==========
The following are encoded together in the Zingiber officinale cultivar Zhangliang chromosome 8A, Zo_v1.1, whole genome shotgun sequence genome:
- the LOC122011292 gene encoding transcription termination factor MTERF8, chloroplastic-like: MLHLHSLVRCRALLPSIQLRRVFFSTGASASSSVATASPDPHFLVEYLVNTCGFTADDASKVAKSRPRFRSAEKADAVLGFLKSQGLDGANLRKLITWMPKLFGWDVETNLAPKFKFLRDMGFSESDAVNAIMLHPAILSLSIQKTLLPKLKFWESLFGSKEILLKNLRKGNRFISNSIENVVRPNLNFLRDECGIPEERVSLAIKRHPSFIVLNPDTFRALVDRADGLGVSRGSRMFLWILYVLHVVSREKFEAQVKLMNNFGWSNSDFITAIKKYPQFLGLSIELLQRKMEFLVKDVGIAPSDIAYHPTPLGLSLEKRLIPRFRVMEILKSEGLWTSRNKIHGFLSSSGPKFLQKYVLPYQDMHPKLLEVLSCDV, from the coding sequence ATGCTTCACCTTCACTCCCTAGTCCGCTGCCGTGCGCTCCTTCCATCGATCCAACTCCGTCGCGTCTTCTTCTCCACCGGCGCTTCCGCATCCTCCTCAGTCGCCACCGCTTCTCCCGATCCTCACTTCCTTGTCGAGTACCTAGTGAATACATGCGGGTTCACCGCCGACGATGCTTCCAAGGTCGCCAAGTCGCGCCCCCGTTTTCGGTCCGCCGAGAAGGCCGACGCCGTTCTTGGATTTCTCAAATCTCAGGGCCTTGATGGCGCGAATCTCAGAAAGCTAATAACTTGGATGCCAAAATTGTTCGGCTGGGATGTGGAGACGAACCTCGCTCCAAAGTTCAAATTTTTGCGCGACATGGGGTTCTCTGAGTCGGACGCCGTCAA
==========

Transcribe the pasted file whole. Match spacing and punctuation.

The following are encoded together in the Zingiber officinale cultivar Zhangliang chromosome 8A, Zo_v1.1, whole genome shotgun sequence genome:
- the LOC122011292 gene encoding transcription termination factor MTERF8, chloroplastic-like: MLHLHSLVRCRALLPSIQLRRVFFSTGASASSSVATASPDPHFLVEYLVNTCGFTADDASKVAKSRPRFRSAEKADAVLGFLKSQGLDGANLRKLITWMPKLFGWDVETNLAPKFKFLRDMGFSESDAVNAIMLHPAILSLSIQKTLLPKLKFWESLFGSKEILLKNLRKGNRFISNSIENVVRPNLNFLRDECGIPEERVSLAIKRHPSFIVLNPDTFRALVDRADGLGVSRGSRMFLWILYVLHVVSREKFEAQVKLMNNFGWSNSDFITAIKKYPQFLGLSIELLQRKMEFLVKDVGIAPSDIAYHPTPLGLSLEKRLIPRFRVMEILKSEGLWTSRNKIHGFLSSSGPKFLQKYVLPYQDMHPKLLEVLSCDV, from the coding sequence ATGCTTCACCTTCACTCCCTAGTCCGCTGCCGTGCGCTCCTTCCATCGATCCAACTCCGTCGCGTCTTCTTCTCCACCGGCGCTTCCGCATCCTCCTCAGTCGCCACCGCTTCTCCCGATCCTCACTTCCTTGTCGAGTACCTAGTGAATACATGCGGGTTCACCGCCGACGATGCTTCCAAGGTCGCCAAGTCGCGCCCCCGTTTTCGGTCCGCCGAGAAGGCCGACGCCGTTCTTGGATTTCTCAAATCTCAGGGCCTTGATGGCGCGAATCTCAGAAAGCTAATAACTTGGATGCCAAAATTGTTCGGCTGGGATGTGGAGACGAACCTCGCTCCAAAGTTCAAATTTTTGCGCGACATGGGGTTCTCTGAGTCGGACGCCGTCAA